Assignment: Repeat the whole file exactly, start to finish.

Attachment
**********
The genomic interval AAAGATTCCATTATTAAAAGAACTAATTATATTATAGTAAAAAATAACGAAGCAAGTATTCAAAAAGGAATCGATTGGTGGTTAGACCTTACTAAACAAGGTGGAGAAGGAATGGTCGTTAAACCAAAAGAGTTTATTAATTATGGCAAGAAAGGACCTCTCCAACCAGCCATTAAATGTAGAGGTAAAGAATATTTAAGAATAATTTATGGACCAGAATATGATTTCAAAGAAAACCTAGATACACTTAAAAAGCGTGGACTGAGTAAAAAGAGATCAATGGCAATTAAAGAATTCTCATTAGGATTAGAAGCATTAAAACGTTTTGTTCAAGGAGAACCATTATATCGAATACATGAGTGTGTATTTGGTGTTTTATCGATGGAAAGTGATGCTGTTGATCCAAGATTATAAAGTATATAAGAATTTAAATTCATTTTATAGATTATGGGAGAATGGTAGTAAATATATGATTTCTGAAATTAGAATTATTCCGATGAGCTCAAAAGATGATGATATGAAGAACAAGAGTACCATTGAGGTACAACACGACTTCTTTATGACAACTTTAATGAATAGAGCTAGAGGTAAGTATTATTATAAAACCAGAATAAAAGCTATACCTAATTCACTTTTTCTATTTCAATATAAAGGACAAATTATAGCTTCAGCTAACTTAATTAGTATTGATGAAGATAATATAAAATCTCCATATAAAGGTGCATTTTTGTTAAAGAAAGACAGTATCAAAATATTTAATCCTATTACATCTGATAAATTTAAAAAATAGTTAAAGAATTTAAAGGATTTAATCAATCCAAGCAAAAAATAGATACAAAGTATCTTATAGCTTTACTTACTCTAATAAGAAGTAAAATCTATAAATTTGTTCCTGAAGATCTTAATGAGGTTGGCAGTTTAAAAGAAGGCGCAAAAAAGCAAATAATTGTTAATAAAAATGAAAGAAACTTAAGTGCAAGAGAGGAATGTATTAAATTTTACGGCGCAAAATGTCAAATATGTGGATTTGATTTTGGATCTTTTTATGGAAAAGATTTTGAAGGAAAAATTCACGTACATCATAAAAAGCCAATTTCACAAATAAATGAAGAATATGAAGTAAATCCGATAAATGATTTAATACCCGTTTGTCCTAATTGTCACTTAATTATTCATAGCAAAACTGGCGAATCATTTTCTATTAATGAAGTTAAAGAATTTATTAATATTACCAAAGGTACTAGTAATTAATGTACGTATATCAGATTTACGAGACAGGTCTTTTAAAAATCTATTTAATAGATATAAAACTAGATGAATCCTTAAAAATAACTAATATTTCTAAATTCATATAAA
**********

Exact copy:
The genomic interval AAAGATTCCATTATTAAAAGAACTAATTATATTATAGTAAAAAATAACGAAGCAAGTATTCAAAAAGGAATCGATTGGTGGTTAGACCTTACTAAACAAGGTGGAGAAGGAATGGTCGTTAAACCAAAAGAGTTTATTAATTATGGCAAGAAAGGACCTCTCCAACCAGCCATTAAATGTAGAGGTAAAGAATATTTAAGAATAATTTATGGACCAGAATATGATTTCAAAGAAAACCTAGATACACTTAAAAAGCGTGGACTGAGTAAAAAGAGATCAATGGCAATTAAAGAATTCTCATTAGGATTAGAAGCATTAAAACGTTTTGTTCAAGGAGAACCATTATATCGAATACATGAGTGTGTATTTGGTGTTTTATCGATGGAAAGTGATGCTGTTGATCCAAGATTATAAAGTATATAAGAATTTAAATTCATTTTATAGATTATGGGAGAATGGTAGTAAATATATGATTTCTGAAATTAGAATTATTCCGATGAGCTCAAAAGATGATGATATGAAGAACAAGAGTACCATTGAGGTACAACACGACTTCTTTATGACAACTTTAATGAATAGAGCTAGAGGTAAGTATTATTATAAAACCAGAATAAAAGCTATACCTAATTCACTTTTTCTATTTCAATATAAAGGACAAATTATAGCTTCAGCTAACTTAATTAGTATTGATGAAGATAATATAAAATCTCCATATAAAGGTGCATTTTTGTTAAAGAAAGACAGTATCAAAATATTTAATCCTATTACATCTGATAAATTTAAAAAATAGTTAAAGAATTTAAAGGATTTAATCAATCCAAGCAAAAAATAGATACAAAGTATCTTATAGCTTTACTTACTCTAATAAGAAGTAAAATCTATAAATTTGTTCCTGAAGATCTTAATGAGGTTGGCAGTTTAAAAGAAGGCGCAAAAAAGCAAATAATTGTTAATAAAAATGAAAGAAACTTAAGTGCAAGAGAGGAATGTATTAAATTTTACGGCGCAAAATGTCAAATATGTGGATTTGATTTTGGATCTTTTTATGGAAAAGATTTTGAAGGAAAAATTCACGTACATCATAAAAAGCCAATTTCACAAATAAATGAAGAATATGAAGTAAATCCGATAAATGATTTAATACCCGTTTGTCCTAATTGTCACTTAATTATTCATAGCAAAACTGGCGAATCATTTTCTATTAATGAAGTTAAAGAATTTATTAATATTACCAAAGGTACTAGTAATTAATGTACGTATATCAGATTTACGAGACAGGTCTTTTAAAAATCTATTTAATAGATATAAAACTAGATGAATCCTTAAAAATAACTAATATTTCTAAATTCATATAAA